• "To get it out there is an amazing effort", Jeff Garlett talks about his former teammates struggle with methamphetamine. (NITV)Source: NITV
Melbourne Demons forward Jeff Garlett joined The Marnrgook Footy Show live on NITV on Thursday night and spoke with the all-star panel about his career-best form and his relationship with former teammate Chris Yarran.
By
Will Davies

21 Aug 2017 - 5:24 PM  UPDATED 21 Aug 2017 - 5:24 PM

Noongar man and Melbourne Demons AFL footballer Jeff Garlett joined The Marngook Football Show live on NITV on Thursday night and spoke about his relationship with former teammate Chris Yarran, and his career-best form at the Demons.

Garlett has kicked 38 goals from his 19 games at Melbourne this season and is considered a strong chance to be named in the All Australian squad at season’s end.

The 28-year-old was traded from Carlton at the end of 2014, and spoke on Thursday night about the brotherhood he formed at the Blues with his fellow Aboriginal footballers, including Yarran and now Adelaide Crows player Eddie Betts.

Yarran featured in headlines earlier on Thursday because of a video that surfaced in which he spoke about his battles with using methamphetamines, an addiction to ice that ruined his AFL career while he was at Richmond, along with his recovery after focusing on his religious beliefs.

“Very proud of him. To have that effort and courage to come out and talk about all the problems is an amazing effort. Not many people would ever do that,” Garlett said of Yarran.

“Very proud of him. To have that effort and courage to come out and talk about all the problems is an amazing effort. Not many people would ever do that."

“Very open, it’s what you want. If you stick everything in, it’s not going to eat you up inside and to talk about it to everyone, to get it out there is an amazing effort.

“It’s pretty unfortunate that he went down that path but we can be there to support him and help him keep going forward now and what’s happened in the past is in the past, all we can do is move forward.”

Garlett said he keeps in regular contact with his former Carlton teammates, such as Yarran and Betts.

He hailed Betts for the influence he had on helping him and other Indigenous players settle into life on an AFL list and away from their communities.

“It was very hard. Coming from WA, you’re a long way from home” Garlett said of first moving to Melbourne.

“Coming over here was hard, but I was lucky enough to have Eddie, Chris and a few other boys that were from Perth and Swan Districts.

“Coming over to play with Carlton, I was lucky enough to have them there with the support.”

Garlett is in career-best form with Melbourne this season and said he’s in the best shape he’s been in in his nine years playing in the AFL.

He says the success is something he doesn’t take for granted, as Melbourne prepares for its run towards the AFL finals.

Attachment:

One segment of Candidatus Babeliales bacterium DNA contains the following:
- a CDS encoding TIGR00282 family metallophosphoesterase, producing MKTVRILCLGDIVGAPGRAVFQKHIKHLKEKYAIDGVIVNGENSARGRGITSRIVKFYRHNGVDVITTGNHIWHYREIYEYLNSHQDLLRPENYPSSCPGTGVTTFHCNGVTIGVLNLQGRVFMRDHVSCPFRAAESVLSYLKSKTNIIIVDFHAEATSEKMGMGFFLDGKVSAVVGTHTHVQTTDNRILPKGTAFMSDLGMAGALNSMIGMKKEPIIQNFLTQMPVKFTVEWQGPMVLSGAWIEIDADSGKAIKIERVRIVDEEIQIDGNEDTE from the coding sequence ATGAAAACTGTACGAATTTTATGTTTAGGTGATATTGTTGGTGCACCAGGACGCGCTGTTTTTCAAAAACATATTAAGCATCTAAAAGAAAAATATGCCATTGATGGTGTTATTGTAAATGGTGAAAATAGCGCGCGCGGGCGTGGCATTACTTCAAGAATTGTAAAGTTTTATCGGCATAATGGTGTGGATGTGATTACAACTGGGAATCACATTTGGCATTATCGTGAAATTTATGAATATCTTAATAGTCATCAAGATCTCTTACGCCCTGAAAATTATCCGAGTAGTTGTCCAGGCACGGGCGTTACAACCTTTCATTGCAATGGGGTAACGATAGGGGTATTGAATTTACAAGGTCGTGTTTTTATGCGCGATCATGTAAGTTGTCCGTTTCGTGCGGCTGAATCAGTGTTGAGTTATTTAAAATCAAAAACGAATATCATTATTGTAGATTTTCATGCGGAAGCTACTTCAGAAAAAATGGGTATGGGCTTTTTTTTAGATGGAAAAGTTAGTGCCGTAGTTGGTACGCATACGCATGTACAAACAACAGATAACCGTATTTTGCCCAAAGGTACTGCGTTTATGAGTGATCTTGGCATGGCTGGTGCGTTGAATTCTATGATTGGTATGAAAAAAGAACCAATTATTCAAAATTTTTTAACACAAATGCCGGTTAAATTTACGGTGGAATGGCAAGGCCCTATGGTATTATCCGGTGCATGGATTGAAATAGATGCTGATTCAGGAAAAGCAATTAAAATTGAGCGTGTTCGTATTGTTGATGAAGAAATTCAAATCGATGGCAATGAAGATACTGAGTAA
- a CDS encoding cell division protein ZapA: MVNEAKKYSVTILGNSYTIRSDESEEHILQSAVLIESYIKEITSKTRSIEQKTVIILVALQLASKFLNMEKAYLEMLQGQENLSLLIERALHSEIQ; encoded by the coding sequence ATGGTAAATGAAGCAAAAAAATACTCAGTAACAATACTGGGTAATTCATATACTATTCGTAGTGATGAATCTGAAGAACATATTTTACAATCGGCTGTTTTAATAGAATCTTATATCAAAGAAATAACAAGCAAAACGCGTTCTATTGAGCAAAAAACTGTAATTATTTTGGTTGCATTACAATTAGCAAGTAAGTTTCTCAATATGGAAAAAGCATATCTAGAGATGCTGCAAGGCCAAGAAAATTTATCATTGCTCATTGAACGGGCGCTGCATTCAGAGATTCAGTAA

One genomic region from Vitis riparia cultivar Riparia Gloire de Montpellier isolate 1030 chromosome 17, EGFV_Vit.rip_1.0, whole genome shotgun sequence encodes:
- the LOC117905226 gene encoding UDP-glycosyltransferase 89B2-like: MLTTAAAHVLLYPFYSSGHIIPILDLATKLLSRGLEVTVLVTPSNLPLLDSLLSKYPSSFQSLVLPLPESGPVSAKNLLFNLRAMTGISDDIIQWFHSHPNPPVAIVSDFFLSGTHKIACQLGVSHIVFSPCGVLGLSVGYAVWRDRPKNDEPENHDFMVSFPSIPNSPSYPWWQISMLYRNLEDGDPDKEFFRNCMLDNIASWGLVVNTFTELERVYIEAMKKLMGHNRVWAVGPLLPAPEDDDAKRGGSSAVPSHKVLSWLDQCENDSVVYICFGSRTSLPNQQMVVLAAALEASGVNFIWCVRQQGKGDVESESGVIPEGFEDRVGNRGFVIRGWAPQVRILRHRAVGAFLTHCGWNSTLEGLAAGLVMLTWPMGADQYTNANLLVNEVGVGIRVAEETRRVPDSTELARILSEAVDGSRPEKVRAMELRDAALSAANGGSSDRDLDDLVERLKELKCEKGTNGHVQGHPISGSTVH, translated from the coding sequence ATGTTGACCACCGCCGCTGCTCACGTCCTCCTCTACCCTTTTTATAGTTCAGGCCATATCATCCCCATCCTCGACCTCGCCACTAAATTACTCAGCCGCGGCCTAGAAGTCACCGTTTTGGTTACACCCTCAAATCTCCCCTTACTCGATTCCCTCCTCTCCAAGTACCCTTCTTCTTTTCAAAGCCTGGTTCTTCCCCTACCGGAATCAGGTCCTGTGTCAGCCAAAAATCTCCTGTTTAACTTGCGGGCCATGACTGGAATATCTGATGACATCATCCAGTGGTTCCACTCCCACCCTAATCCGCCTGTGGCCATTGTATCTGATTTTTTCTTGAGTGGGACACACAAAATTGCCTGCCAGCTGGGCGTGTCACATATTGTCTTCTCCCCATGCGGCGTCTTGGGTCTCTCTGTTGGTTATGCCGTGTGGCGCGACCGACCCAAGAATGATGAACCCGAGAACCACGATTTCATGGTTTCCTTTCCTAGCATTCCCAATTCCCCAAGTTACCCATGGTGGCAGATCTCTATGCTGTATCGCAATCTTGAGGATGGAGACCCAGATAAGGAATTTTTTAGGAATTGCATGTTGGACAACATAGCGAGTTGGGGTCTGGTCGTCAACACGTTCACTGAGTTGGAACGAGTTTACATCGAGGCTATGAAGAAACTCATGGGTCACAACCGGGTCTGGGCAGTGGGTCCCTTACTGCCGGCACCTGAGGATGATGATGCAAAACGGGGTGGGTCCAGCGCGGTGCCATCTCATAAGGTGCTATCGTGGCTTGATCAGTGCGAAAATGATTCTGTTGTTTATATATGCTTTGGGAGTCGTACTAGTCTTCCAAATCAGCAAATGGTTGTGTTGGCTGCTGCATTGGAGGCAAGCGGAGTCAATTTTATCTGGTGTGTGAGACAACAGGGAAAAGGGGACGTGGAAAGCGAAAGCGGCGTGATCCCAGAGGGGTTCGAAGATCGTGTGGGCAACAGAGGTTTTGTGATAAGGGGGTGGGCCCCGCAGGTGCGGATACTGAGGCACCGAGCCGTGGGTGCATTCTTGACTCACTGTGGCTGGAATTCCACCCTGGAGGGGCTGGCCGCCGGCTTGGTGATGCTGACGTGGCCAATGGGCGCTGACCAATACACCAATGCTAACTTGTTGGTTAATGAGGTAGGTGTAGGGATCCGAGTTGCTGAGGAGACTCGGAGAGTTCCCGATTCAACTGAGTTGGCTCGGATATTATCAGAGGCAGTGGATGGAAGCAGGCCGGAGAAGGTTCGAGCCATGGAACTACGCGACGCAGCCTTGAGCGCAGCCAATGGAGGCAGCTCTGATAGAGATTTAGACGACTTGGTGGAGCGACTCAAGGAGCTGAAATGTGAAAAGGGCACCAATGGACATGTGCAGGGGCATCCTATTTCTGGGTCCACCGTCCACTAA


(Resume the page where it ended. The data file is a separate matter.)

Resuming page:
“Definitely I’m proud,” he said of his achievements. “I play for my family and my son as well. Play for all my mob back home. To get where I am now is an amazing effort and I wouldn’t be here without my family and for my own heart as well.”

Also joining the panel on Thursday was former Fremantle and now Gold Coast midfielder Michael Barlow.

Marngrook host Gilbert McAdam asked him how he’s found being on the Gold Coast, where Australian Rules football isn’t a priority for the majority of the population, as opposed to Perth where there is always a spotlight on the happenings of the Dockers and West Coast Eagles.

“I felt probably this time last year I wasn’t enjoying being an AFL footballer at all,” Barlow said.

“Probably, I was coming towards the end of my time at Fremantle and I probably begrudged it a bit that I still had a lot of football left.

“And to get away and to get to a new environment has been fantastic, for me I’ve loved the change. Obviously a bit more on-field success would be nice but that’s on its way.”

One of the guest panellists on Thursday, Footscray Bulldogs legend Doug Hawkins, asked Barlow if he thought he was ever going to get his opportunity on the game’s biggest stage, given he was initially overlooked as a teenager.

“I probably had doubts, yeah, I’d been through four drafts,” Barlow said.

“Spoke to a lot of teams and the knock on me was my speed or lack of, and probably the ball use and decision making.

“And I still have no speed and I still can’t kick so I’ve fooled them all for 138 games and hopefully for a few more.”

Barlow also offered an interesting insight into his opinion of the mindset at Fremantle, having been delisted from the club last year.

“Essentially, Fremantle, I’d say, they’re looking to be competitive and win premierships but probably the list management and the coaching staff probably don’t see that as achievable in the next two or three years,” he said.

“I’m just probably speaking honestly about their position, probably those players who play there wouldn’t like to hear that, obviously, who I’m close with a few of them.”

Also on the Marngrook Footy Show, live on NITV on Thursday night, where AFLW premiership winner Abbey Holmes, Robert Walls, Shelley Ware, Leila Gurruwiwi and Rohan Connolly.

For more football news and to be a part of the conversation, head to The Marngrook Footy Show’s Facebook and Twitter pages, or watch Thursday’s episode in full On Demand catch up service.


Watch last weeks' Marngrook episode On Demand: